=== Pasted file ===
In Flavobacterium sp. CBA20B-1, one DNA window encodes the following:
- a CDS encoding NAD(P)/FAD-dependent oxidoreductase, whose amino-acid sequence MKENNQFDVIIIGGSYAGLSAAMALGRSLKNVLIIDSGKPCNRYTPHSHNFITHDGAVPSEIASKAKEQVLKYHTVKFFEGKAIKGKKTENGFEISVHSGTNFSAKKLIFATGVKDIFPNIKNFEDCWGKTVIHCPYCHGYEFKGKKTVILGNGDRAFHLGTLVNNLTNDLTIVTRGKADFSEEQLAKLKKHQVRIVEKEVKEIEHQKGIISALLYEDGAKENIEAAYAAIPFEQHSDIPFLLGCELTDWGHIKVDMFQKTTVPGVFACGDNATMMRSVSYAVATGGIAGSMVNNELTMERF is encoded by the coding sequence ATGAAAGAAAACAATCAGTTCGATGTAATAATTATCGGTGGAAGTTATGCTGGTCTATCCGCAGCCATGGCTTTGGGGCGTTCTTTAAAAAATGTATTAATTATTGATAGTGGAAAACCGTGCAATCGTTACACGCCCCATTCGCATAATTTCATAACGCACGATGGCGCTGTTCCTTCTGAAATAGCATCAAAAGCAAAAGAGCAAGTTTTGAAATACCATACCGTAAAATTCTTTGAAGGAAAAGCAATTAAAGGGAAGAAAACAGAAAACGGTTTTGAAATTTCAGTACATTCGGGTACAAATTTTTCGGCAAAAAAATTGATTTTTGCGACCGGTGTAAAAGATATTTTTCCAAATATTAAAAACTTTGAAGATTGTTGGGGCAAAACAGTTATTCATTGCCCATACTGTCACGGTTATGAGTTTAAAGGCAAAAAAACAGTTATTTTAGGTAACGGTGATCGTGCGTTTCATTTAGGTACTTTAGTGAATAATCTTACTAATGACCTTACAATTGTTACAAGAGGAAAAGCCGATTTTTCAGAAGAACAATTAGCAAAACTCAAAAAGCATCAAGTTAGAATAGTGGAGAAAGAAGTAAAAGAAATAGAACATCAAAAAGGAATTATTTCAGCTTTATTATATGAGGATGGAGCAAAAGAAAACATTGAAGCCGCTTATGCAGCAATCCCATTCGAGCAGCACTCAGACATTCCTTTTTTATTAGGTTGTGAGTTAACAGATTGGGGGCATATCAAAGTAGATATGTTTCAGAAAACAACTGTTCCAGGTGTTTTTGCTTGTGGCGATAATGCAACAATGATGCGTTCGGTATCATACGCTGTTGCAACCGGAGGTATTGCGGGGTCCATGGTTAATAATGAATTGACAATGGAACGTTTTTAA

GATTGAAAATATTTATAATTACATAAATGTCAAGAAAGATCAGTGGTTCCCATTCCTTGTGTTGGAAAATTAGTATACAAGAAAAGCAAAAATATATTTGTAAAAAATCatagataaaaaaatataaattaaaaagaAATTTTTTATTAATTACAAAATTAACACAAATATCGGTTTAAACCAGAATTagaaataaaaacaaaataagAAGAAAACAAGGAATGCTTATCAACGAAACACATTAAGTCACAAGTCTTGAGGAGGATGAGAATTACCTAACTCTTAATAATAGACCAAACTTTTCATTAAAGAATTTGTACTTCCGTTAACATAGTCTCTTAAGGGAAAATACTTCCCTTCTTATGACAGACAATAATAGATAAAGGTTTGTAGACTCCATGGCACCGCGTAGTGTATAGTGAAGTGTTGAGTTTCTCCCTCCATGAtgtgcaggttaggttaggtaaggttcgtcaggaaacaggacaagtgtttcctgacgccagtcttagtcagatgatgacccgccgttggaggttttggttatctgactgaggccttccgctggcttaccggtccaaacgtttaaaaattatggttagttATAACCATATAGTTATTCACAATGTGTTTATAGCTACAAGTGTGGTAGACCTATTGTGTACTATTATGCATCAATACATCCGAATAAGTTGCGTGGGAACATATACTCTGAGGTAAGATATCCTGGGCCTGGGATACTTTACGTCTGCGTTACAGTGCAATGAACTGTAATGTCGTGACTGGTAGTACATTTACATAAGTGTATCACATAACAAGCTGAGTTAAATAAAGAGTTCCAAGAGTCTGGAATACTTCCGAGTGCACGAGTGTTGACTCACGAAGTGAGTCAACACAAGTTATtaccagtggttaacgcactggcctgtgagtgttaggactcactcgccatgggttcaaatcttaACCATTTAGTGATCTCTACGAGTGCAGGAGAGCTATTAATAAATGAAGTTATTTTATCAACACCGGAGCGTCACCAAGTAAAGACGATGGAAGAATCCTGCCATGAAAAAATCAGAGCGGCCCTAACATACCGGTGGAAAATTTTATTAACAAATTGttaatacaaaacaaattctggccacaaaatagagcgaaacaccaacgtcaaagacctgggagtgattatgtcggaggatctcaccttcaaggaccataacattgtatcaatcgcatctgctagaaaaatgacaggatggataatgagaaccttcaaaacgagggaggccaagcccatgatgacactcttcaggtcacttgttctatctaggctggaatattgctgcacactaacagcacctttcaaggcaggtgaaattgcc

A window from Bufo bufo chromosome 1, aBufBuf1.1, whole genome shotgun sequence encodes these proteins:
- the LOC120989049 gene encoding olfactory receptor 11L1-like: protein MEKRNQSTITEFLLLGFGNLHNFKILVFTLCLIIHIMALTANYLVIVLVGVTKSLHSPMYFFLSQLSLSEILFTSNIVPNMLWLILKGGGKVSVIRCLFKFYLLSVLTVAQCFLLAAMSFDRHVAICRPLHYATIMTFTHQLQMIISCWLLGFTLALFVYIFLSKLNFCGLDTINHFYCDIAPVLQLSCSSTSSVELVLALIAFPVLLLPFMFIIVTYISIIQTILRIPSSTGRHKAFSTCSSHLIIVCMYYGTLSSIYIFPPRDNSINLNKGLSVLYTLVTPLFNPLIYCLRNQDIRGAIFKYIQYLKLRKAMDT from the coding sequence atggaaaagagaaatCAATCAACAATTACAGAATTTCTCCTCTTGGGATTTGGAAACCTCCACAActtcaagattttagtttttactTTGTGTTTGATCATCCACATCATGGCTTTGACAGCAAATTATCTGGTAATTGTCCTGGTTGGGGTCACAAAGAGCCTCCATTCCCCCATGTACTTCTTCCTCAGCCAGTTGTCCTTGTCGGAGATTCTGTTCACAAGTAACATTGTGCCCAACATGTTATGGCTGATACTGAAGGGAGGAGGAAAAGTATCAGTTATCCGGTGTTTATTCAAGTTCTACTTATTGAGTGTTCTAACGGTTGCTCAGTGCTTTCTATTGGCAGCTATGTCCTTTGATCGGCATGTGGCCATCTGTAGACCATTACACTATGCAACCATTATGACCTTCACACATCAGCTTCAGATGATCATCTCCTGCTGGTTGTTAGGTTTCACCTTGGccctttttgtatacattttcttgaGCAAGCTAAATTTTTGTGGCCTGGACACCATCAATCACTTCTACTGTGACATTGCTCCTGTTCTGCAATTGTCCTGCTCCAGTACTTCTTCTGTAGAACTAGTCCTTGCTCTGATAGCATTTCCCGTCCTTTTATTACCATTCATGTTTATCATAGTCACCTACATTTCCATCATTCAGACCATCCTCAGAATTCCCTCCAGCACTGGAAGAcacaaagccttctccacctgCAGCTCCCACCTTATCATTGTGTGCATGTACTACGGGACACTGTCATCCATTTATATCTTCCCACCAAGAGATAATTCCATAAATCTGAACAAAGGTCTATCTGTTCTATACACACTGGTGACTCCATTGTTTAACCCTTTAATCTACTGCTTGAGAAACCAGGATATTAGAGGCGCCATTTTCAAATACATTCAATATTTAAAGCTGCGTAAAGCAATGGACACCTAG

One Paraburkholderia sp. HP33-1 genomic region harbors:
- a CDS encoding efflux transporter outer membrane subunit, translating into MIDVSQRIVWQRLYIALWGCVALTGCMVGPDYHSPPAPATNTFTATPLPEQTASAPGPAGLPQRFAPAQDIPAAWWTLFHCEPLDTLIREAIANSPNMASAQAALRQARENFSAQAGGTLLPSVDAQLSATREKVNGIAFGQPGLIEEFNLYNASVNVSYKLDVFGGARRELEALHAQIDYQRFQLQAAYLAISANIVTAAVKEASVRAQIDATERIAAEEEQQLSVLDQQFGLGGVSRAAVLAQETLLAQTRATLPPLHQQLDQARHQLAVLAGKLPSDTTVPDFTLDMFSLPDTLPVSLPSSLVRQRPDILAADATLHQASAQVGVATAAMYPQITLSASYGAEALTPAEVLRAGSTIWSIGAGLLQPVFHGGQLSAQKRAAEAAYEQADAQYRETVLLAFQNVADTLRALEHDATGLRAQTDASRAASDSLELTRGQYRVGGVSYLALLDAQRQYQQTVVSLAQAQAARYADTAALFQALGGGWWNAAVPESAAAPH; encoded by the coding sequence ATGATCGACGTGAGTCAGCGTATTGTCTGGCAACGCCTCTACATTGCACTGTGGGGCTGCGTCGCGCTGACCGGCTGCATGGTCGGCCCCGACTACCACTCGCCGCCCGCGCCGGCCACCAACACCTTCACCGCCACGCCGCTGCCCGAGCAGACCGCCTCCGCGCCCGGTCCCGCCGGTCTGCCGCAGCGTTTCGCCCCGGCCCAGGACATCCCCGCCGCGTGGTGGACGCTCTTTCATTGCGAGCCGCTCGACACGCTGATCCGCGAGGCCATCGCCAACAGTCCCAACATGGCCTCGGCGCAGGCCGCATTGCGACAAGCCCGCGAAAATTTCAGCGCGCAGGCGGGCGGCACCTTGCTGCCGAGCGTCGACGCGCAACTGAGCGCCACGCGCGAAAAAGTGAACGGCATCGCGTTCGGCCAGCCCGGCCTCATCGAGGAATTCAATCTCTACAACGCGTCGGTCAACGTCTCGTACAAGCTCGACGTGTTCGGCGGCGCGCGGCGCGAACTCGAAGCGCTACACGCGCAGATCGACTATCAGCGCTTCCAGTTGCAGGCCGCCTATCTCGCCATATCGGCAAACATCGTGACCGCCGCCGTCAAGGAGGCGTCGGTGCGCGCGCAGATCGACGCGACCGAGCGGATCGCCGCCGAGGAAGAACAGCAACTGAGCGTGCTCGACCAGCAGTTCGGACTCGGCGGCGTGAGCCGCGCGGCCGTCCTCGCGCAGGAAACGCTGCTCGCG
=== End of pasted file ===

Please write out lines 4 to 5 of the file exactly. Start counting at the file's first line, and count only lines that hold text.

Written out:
A window from Bufo bufo chromosome 1, aBufBuf1.1, whole genome shotgun sequence encodes these proteins:
- the LOC120989049 gene encoding olfactory receptor 11L1-like: protein MEKRNQSTITEFLLLGFGNLHNFKILVFTLCLIIHIMALTANYLVIVLVGVTKSLHSPMYFFLSQLSLSEILFTSNIVPNMLWLILKGGGKVSVIRCLFKFYLLSVLTVAQCFLLAAMSFDRHVAICRPLHYATIMTFTHQLQMIISCWLLGFTLALFVYIFLSKLNFCGLDTINHFYCDIAPVLQLSCSSTSSVELVLALIAFPVLLLPFMFIIVTYISIIQTILRIPSSTGRHKAFSTCSSHLIIVCMYYGTLSSIYIFPPRDNSINLNKGLSVLYTLVTPLFNPLIYCLRNQDIRGAIFKYIQYLKLRKAMDT from the coding sequence atggaaaagagaaatCAATCAACAATTACAGAATTTCTCCTCTTGGGATTTGGAAACCTCCACAActtcaagattttagtttttactTTGTGTTTGATCATCCACATCATGGCTTTGACAGCAAATTATCTGGTAATTGTCCTGGTTGGGGTCACAAAGAGCCTCCATTCCCCCATGTACTTCTTCCTCAGCCAGTTGTCCTTGTCGGAGATTCTGTTCACAAGTAACATTGTGCCCAACATGTTATGGCTGATACTGAAGGGAGGAGGAAAAGTATCAGTTATCCGGTGTTTATTCAAGTTCTACTTATTGAGTGTTCTAACGGTTGCTCAGTGCTTTCTATTGGCAGCTATGTCCTTTGATCGGCATGTGGCCATCTGTAGACCATTACACTATGCAACCATTATGACCTTCACACATCAGCTTCAGATGATCATCTCCTGCTGGTTGTTAGGTTTCACCTTGGccctttttgtatacattttcttgaGCAAGCTAAATTTTTGTGGCCTGGACACCATCAATCACTTCTACTGTGACATTGCTCCTGTTCTGCAATTGTCCTGCTCCAGTACTTCTTCTGTAGAACTAGTCCTTGCTCTGATAGCATTTCCCGTCCTTTTATTACCATTCATGTTTATCATAGTCACCTACATTTCCATCATTCAGACCATCCTCAGAATTCCCTCCAGCACTGGAAGAcacaaagccttctccacctgCAGCTCCCACCTTATCATTGTGTGCATGTACTACGGGACACTGTCATCCATTTATATCTTCCCACCAAGAGATAATTCCATAAATCTGAACAAAGGTCTATCTGTTCTATACACACTGGTGACTCCATTGTTTAACCCTTTAATCTACTGCTTGAGAAACCAGGATATTAGAGGCGCCATTTTCAAATACATTCAATATTTAAAGCTGCGTAAAGCAATGGACACCTAG